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More and more news articles are being published on a daily basis about how car buyers (and sellers) are encountering legal problems when selling their cars. This is normally a result of the buyer and seller not agreeing about certain aspects – which could have prevented a legal mess in the first place.
Some of the legal matters normally forgotten (or maybe embellished) about include: the condition of the car; the signing of transfer forms; and, the payment of the purchase price.
Most sellers will be aware of the condition of the car they are selling and will normally know the problems with car (or defects) and as such and should a seller fail to tell a buyer about a problem (which the seller is aware of), the buyer may be able to sue the seller for the costs to fix the problem.
Also, a seller can also be sued to pay for problems with the car which the seller did not know about (these are called latent defects).
However all is not lost, a properly drafted agreement can limit the above (or do away with it all together.
I know a good few people who have not followed the regarding notifying the authorities about selling a car and started receiving traffic fines because the buyer did not transfer the car yet. Also, I have assisted clients who bought a car and delayed in transferring the car and when the buyer finally tries to transfer the car, the buyer discovers that the seller has passed on, or has been declared insolvent and cannot transfer the car as technically it belongs to the seller still.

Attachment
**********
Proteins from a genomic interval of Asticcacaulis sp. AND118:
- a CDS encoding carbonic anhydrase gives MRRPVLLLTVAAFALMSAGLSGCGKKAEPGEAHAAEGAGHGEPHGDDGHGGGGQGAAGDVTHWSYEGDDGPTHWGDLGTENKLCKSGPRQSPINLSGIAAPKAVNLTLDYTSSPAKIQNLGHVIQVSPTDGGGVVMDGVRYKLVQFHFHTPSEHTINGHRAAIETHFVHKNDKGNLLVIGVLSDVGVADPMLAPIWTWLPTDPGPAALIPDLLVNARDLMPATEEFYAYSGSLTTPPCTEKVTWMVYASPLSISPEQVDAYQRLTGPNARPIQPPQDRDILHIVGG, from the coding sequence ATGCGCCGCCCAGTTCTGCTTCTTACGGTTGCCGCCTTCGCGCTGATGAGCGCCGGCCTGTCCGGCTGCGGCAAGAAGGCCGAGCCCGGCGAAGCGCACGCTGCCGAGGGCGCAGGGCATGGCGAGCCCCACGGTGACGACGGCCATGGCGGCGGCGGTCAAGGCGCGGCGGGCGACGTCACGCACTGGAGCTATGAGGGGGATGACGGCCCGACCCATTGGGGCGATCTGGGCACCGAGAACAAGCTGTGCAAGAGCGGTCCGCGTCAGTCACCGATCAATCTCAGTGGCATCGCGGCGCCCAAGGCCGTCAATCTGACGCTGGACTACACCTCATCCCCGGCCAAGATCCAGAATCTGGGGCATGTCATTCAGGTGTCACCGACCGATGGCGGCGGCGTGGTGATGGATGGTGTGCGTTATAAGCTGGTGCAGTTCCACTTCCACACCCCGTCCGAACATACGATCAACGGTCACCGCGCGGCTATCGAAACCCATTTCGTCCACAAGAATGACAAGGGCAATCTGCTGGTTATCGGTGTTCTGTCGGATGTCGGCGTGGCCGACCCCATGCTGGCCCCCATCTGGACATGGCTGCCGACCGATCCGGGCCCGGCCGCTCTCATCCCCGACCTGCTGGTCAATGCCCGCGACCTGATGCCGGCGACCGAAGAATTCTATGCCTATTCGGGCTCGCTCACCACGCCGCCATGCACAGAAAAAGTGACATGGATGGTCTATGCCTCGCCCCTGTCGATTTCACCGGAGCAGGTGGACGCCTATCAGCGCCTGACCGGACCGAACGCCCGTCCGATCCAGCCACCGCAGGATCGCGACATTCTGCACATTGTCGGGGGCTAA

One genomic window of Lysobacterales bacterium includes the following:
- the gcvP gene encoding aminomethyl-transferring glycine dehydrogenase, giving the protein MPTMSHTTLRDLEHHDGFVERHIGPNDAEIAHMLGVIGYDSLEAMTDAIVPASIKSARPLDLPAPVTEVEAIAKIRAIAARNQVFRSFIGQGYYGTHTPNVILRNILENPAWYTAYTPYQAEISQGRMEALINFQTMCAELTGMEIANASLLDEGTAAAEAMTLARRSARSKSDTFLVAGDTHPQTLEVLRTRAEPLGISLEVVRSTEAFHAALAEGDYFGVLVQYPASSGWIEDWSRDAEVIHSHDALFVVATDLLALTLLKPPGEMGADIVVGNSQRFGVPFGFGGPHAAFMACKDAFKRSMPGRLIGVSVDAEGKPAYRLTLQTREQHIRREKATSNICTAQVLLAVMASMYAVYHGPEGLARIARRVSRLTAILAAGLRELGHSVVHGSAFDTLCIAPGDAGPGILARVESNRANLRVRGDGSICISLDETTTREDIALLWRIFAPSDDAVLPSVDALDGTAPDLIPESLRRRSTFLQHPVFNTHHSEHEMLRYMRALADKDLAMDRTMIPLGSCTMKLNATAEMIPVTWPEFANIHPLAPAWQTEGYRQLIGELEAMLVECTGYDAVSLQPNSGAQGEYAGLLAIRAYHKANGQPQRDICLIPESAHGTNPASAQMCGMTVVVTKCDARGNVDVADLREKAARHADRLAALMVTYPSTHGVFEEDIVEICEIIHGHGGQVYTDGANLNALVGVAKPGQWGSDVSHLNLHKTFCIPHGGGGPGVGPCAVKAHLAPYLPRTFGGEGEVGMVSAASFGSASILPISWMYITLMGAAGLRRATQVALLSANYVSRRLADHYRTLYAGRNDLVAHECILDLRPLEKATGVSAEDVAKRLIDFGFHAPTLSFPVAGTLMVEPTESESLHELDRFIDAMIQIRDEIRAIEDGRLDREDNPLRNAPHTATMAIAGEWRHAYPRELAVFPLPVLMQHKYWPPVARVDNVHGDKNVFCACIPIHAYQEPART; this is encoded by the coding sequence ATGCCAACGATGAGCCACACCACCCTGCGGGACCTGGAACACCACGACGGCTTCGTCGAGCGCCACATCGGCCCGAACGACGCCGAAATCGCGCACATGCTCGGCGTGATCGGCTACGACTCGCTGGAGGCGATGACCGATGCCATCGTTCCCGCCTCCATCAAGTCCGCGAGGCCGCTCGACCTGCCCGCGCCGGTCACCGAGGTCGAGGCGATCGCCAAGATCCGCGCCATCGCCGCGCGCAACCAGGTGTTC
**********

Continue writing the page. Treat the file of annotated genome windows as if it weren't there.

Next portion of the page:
Sellers and buyers can avoid similar situations by following the proper procedures and transferring the car as soon as possible.
Fortunately for a seller, the seller needs to complete, sign and submit an NCO form to the authorities. Once the authorities receive the NCO form, the authorities should record that the car is no longer by the seller and that the buyer is the new owner.
A buyer on the other hand will need to obtain a roadworthy certificate and complete, sign and submit an ALV form to the authorities together with a number of documents such as (in the case of a natural person): the buyer’s ID (certified); the buyer’s proof of residence; and, the car license certificate (the seller must give this to the buyer).
Once the buyer submits the ALV form and supporting documents, the authorities should issue the buyer with a new car license certificate.
This is an important aspect that should never be over looked. Normally, the payment method (such as lump-sum or installments) is agreed to verbally and this leads to problems – especially if you have to sue.
It is highly recommended that the purchase price should be paid at the same time as the car is handed over – as it happens that the buyer will promise to pay by installments only to never be seen again.
A seller and buyer do not need to sign a written agreement to seller a car, however almost every attorney will recommend that all agreements should be recorded in writing (even if its an email or a Whatsapp message) – this will really make it easier for an attorney to assist a buyer or a seller in the event of a dispute.
I have prepared a simple written agreement which you are free to use at your own risk. I highly recommend that you seek to an attorney and get a written agreement that has been prepared to suit your unique requirements.
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